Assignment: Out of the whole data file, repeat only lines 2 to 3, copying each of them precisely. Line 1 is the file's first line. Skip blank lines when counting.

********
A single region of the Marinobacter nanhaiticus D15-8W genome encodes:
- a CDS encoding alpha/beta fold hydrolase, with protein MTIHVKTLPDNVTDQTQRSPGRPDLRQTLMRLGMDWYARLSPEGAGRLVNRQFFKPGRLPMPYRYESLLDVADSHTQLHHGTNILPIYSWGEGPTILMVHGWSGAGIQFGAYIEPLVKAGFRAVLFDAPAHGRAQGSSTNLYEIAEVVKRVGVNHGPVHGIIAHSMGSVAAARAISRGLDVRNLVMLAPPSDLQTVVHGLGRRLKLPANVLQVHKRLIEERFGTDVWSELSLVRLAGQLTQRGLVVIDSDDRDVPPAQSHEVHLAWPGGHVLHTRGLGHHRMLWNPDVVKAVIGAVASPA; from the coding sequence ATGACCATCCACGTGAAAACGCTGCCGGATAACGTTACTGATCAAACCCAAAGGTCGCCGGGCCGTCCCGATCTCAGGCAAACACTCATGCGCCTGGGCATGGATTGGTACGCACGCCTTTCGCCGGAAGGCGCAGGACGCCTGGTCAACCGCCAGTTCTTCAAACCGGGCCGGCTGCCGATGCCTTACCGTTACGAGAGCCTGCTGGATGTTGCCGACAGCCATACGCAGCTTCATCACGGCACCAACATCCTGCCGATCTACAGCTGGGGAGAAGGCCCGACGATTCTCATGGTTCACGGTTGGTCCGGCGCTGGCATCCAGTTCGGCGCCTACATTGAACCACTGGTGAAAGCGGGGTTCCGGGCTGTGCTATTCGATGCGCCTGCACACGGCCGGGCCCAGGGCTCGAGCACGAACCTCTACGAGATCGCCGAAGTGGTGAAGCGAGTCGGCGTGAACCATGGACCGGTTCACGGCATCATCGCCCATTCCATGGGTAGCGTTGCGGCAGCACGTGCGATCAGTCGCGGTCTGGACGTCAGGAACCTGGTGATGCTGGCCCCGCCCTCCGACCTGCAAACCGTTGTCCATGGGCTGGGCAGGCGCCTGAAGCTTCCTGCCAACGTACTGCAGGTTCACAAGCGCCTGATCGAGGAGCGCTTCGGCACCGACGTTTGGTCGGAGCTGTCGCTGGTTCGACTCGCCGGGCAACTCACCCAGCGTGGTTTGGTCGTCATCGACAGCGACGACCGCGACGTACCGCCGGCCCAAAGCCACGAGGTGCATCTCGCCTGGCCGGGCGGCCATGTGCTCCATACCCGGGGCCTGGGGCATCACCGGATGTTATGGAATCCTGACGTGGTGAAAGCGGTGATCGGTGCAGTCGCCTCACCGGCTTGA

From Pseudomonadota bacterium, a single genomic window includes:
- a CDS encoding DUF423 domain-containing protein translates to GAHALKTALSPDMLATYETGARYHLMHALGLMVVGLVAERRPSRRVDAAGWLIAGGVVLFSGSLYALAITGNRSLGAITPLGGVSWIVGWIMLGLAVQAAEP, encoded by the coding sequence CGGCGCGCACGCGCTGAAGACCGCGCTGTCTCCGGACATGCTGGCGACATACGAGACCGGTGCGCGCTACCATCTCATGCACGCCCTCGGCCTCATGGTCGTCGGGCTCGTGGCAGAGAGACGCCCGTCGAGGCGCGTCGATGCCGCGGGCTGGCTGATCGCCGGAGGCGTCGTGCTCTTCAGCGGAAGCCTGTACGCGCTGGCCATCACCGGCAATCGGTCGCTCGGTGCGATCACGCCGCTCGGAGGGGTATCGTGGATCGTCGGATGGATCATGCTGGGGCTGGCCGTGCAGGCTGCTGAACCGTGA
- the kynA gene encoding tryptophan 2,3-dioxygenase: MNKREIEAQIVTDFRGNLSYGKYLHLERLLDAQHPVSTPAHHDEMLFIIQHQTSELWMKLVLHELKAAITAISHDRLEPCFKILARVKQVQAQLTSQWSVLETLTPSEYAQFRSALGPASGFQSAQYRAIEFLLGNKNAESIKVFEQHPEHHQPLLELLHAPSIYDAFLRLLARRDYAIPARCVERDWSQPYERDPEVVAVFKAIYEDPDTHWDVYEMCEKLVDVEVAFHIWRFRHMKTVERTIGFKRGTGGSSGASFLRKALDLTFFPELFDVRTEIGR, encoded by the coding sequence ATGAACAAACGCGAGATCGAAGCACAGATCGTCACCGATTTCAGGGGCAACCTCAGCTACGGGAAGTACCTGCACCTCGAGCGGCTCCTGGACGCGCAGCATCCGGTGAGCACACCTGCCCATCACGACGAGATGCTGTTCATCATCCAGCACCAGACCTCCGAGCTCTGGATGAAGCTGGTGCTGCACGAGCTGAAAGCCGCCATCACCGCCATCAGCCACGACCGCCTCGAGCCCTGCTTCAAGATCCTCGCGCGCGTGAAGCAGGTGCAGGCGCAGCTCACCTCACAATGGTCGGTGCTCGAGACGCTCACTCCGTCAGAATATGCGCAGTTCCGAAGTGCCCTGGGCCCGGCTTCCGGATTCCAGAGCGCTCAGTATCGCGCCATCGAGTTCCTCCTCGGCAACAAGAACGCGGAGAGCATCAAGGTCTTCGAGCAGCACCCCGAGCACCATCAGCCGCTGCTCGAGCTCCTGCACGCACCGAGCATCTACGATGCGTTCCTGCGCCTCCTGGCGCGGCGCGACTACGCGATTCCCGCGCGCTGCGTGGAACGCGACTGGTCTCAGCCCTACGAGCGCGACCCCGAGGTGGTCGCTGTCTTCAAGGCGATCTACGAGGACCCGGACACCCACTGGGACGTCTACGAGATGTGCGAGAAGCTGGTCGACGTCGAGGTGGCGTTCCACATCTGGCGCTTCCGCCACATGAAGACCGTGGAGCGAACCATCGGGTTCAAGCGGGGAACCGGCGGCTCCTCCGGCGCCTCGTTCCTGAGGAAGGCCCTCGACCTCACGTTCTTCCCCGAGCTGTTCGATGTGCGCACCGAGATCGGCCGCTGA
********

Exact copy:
- a CDS encoding alpha/beta fold hydrolase, with protein MTIHVKTLPDNVTDQTQRSPGRPDLRQTLMRLGMDWYARLSPEGAGRLVNRQFFKPGRLPMPYRYESLLDVADSHTQLHHGTNILPIYSWGEGPTILMVHGWSGAGIQFGAYIEPLVKAGFRAVLFDAPAHGRAQGSSTNLYEIAEVVKRVGVNHGPVHGIIAHSMGSVAAARAISRGLDVRNLVMLAPPSDLQTVVHGLGRRLKLPANVLQVHKRLIEERFGTDVWSELSLVRLAGQLTQRGLVVIDSDDRDVPPAQSHEVHLAWPGGHVLHTRGLGHHRMLWNPDVVKAVIGAVASPA; from the coding sequence ATGACCATCCACGTGAAAACGCTGCCGGATAACGTTACTGATCAAACCCAAAGGTCGCCGGGCCGTCCCGATCTCAGGCAAACACTCATGCGCCTGGGCATGGATTGGTACGCACGCCTTTCGCCGGAAGGCGCAGGACGCCTGGTCAACCGCCAGTTCTTCAAACCGGGCCGGCTGCCGATGCCTTACCGTTACGAGAGCCTGCTGGATGTTGCCGACAGCCATACGCAGCTTCATCACGGCACCAACATCCTGCCGATCTACAGCTGGGGAGAAGGCCCGACGATTCTCATGGTTCACGGTTGGTCCGGCGCTGGCATCCAGTTCGGCGCCTACATTGAACCACTGGTGAAAGCGGGGTTCCGGGCTGTGCTATTCGATGCGCCTGCACACGGCCGGGCCCAGGGCTCGAGCACGAACCTCTACGAGATCGCCGAAGTGGTGAAGCGAGTCGGCGTGAACCATGGACCGGTTCACGGCATCATCGCCCATTCCATGGGTAGCGTTGCGGCAGCACGTGCGATCAGTCGCGGTCTGGACGTCAGGAACCTGGTGATGCTGGCCCCGCCCTCCGACCTGCAAACCGTTGTCCATGGGCTGGGCAGGCGCCTGAAGCTTCCTGCCAACGTACTGCAGGTTCACAAGCGCCTGATCGAGGAGCGCTTCGGCACCGACGTTTGGTCGGAGCTGTCGCTGGTTCGACTCGCCGGGCAACTCACCCAGCGTGGTTTGGTCGTCATCGACAGCGACGACCGCGACGTACCGCCGGCCCAAAGCCACGAGGTGCATCTCGCCTGGCCGGGCGGCCATGTGCTCCATACCCGGGGCCTGGGGCATCACCGGATGTTATGGAATCCTGACGTGGTGAAAGCGGTGATCGGTGCAGTCGCCTCACCGGCTTGA

From Pseudomonadota bacterium, a single genomic window includes: